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TweetDeck Makes Twitter Better. Why Aren't You Using It?

So you’re into Twitter, you’re following lots of people, and now suddenly it all seems a bit of a… blur?

The reality is that while you can run even a very large Twitter account on, the site itself is pretty limited. Tweets very quickly fall off of the page, @replies sometimes don’t arrive at all, and basic functions like re-Tweets and direct messages require you to actually type things on the keyboard. What is this: the 90s?

Fear not, my friends, because TweetDeck tackles all of these issues with easy one-click solutions. It also allows you to filter your Twitterfeed in different ways, allowing you to keep track of your favourite Tweeters, as well as yourself.

What Is TweetDeck?

My Tweetdeck

To quote directly from the site itself:

TweetDeck is an Adobe Air desktop application that is currently in public beta. It aims to evolve the existing functionality of Twitter by taking an abundance of information i.e., Twitter feeds, and breaking it down into more manageable bite sized pieces.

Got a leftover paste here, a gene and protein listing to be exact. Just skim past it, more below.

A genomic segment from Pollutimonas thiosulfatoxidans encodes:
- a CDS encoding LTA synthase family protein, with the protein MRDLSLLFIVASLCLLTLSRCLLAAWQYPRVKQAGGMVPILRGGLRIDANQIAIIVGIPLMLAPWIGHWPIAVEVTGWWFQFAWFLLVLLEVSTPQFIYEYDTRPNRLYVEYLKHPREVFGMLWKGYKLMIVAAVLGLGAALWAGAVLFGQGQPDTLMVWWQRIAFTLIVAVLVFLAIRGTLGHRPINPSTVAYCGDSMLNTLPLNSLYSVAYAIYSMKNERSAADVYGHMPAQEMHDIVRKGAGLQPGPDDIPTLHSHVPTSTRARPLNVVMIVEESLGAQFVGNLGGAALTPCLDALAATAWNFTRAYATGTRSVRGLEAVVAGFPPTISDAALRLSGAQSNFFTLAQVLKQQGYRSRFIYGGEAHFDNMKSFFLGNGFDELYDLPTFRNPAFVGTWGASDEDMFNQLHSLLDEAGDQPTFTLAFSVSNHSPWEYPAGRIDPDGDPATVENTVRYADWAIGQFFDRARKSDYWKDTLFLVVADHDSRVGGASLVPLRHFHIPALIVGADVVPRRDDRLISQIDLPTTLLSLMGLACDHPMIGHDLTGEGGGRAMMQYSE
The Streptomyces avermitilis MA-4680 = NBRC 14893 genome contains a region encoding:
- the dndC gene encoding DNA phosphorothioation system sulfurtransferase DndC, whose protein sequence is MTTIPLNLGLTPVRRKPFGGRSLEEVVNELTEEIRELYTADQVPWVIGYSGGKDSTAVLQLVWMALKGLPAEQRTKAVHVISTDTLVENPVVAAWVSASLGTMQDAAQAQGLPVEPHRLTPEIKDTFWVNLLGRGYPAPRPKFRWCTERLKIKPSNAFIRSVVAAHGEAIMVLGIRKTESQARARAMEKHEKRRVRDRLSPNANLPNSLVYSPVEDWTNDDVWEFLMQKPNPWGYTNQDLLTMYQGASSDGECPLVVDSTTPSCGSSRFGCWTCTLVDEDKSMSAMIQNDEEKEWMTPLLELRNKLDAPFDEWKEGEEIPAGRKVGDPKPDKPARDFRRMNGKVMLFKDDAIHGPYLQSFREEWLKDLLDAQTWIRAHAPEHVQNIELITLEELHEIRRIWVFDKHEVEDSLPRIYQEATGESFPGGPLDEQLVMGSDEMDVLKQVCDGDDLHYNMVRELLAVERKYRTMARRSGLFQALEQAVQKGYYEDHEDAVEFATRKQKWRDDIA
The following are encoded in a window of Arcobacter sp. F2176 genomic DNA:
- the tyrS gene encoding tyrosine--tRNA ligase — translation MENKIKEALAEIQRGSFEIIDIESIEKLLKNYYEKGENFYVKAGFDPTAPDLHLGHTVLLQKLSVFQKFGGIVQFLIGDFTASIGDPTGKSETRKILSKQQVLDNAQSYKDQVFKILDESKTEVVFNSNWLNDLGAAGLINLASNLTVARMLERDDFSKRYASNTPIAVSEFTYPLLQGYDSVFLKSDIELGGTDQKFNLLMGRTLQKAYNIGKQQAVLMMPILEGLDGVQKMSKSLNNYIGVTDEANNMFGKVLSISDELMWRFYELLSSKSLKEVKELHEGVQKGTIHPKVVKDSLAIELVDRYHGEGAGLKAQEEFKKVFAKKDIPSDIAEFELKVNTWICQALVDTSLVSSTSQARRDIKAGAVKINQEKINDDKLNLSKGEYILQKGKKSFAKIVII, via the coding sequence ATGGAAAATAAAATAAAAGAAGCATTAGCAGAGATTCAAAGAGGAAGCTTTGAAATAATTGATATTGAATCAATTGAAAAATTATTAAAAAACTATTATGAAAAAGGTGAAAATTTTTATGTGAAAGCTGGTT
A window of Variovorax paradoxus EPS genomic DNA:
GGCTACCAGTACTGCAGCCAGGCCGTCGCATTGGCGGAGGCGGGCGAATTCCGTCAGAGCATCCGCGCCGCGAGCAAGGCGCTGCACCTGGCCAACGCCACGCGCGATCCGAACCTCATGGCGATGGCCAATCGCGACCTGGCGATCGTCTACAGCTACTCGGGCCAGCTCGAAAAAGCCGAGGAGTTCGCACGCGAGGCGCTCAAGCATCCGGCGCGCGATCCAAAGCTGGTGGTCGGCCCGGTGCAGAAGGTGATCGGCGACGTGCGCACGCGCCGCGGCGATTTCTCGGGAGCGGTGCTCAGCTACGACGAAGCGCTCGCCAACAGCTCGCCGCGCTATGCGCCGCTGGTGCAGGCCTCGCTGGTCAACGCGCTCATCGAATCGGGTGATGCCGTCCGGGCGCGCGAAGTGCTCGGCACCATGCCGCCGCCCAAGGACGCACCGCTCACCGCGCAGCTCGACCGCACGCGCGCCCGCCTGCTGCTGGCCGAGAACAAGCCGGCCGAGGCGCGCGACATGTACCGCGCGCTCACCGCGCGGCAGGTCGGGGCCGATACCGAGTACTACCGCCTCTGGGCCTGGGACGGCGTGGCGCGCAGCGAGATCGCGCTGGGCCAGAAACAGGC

TweetDeck enables users to split their main feed (All Tweets) into topic or group specific columns allowing a broader overview of tweets. The default columns can contain All Tweets from your timeline, @replies directed to you and direct messages. The GROUP, SEARCH and REPLIES buttons then allow the user to make up additional columns populated from the live tweet information. Once created these additional columns will automatically update allowing the user to keep track of a twitter threads far easier.